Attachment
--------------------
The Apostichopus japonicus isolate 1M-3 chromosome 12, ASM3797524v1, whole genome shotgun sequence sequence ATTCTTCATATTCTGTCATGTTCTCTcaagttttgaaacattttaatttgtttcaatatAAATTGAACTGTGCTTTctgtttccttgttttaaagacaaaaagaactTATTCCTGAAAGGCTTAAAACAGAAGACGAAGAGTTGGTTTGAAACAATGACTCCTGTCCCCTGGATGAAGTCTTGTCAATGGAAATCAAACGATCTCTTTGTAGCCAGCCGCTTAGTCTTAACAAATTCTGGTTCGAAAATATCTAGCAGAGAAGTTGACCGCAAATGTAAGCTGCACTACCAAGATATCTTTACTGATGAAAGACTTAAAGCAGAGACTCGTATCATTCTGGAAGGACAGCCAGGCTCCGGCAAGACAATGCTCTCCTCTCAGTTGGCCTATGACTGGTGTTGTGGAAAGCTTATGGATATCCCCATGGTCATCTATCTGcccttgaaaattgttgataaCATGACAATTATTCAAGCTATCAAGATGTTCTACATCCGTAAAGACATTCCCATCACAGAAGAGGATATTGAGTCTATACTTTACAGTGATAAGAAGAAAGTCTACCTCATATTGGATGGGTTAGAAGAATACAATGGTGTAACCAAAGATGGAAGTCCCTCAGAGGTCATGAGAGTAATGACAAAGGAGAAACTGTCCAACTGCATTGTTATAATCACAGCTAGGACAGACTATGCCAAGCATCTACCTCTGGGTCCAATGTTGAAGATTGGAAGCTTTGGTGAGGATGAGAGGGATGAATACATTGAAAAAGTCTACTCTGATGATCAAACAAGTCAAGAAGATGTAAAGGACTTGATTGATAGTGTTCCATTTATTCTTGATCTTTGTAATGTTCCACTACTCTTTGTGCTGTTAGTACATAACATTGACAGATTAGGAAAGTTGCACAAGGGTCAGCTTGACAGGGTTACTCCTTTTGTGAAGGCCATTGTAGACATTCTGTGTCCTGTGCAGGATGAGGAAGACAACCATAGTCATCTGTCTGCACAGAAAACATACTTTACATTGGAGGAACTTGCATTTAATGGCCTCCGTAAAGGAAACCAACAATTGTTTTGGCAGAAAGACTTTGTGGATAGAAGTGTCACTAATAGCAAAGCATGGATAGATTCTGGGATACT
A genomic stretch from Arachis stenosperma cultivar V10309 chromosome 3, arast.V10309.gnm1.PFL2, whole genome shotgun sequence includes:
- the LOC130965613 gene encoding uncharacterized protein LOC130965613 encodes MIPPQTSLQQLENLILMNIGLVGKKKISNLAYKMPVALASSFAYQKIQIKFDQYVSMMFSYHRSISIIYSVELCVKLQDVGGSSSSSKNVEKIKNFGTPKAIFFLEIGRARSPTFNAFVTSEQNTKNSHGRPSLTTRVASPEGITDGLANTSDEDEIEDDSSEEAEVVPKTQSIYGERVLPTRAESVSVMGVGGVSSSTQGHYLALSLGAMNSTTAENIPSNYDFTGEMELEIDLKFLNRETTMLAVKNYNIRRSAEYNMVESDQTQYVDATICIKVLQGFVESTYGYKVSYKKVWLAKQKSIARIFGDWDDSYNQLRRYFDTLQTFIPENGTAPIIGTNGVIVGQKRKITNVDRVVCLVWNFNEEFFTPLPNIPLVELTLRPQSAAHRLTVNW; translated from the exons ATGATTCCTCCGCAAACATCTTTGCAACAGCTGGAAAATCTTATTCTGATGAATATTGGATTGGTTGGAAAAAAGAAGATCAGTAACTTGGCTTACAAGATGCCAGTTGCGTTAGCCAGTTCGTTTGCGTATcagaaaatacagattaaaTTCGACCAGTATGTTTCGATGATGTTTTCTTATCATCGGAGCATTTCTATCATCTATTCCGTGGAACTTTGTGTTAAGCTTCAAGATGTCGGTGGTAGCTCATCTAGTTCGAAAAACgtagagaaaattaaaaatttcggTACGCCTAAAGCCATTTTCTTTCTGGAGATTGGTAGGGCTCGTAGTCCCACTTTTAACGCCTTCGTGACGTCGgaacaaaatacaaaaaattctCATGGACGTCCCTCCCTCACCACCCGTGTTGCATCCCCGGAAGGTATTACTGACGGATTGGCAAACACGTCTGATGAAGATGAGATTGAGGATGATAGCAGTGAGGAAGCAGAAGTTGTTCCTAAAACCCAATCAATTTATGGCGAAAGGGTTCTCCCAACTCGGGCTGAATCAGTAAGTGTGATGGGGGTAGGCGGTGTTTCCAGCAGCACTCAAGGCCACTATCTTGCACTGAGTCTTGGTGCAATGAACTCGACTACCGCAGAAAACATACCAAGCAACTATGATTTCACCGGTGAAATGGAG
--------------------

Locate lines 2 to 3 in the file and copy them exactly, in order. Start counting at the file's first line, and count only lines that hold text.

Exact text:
A genomic stretch from Arachis stenosperma cultivar V10309 chromosome 3, arast.V10309.gnm1.PFL2, whole genome shotgun sequence includes:
- the LOC130965613 gene encoding uncharacterized protein LOC130965613 encodes MIPPQTSLQQLENLILMNIGLVGKKKISNLAYKMPVALASSFAYQKIQIKFDQYVSMMFSYHRSISIIYSVELCVKLQDVGGSSSSSKNVEKIKNFGTPKAIFFLEIGRARSPTFNAFVTSEQNTKNSHGRPSLTTRVASPEGITDGLANTSDEDEIEDDSSEEAEVVPKTQSIYGERVLPTRAESVSVMGVGGVSSSTQGHYLALSLGAMNSTTAENIPSNYDFTGEMELEIDLKFLNRETTMLAVKNYNIRRSAEYNMVESDQTQYVDATICIKVLQGFVESTYGYKVSYKKVWLAKQKSIARIFGDWDDSYNQLRRYFDTLQTFIPENGTAPIIGTNGVIVGQKRKITNVDRVVCLVWNFNEEFFTPLPNIPLVELTLRPQSAAHRLTVNW; translated from the exons ATGATTCCTCCGCAAACATCTTTGCAACAGCTGGAAAATCTTATTCTGATGAATATTGGATTGGTTGGAAAAAAGAAGATCAGTAACTTGGCTTACAAGATGCCAGTTGCGTTAGCCAGTTCGTTTGCGTATcagaaaatacagattaaaTTCGACCAGTATGTTTCGATGATGTTTTCTTATCATCGGAGCATTTCTATCATCTATTCCGTGGAACTTTGTGTTAAGCTTCAAGATGTCGGTGGTAGCTCATCTAGTTCGAAAAACgtagagaaaattaaaaatttcggTACGCCTAAAGCCATTTTCTTTCTGGAGATTGGTAGGGCTCGTAGTCCCACTTTTAACGCCTTCGTGACGTCGgaacaaaatacaaaaaattctCATGGACGTCCCTCCCTCACCACCCGTGTTGCATCCCCGGAAGGTATTACTGACGGATTGGCAAACACGTCTGATGAAGATGAGATTGAGGATGATAGCAGTGAGGAAGCAGAAGTTGTTCCTAAAACCCAATCAATTTATGGCGAAAGGGTTCTCCCAACTCGGGCTGAATCAGTAAGTGTGATGGGGGTAGGCGGTGTTTCCAGCAGCACTCAAGGCCACTATCTTGCACTGAGTCTTGGTGCAATGAACTCGACTACCGCAGAAAACATACCAAGCAACTATGATTTCACCGGTGAAATGGAG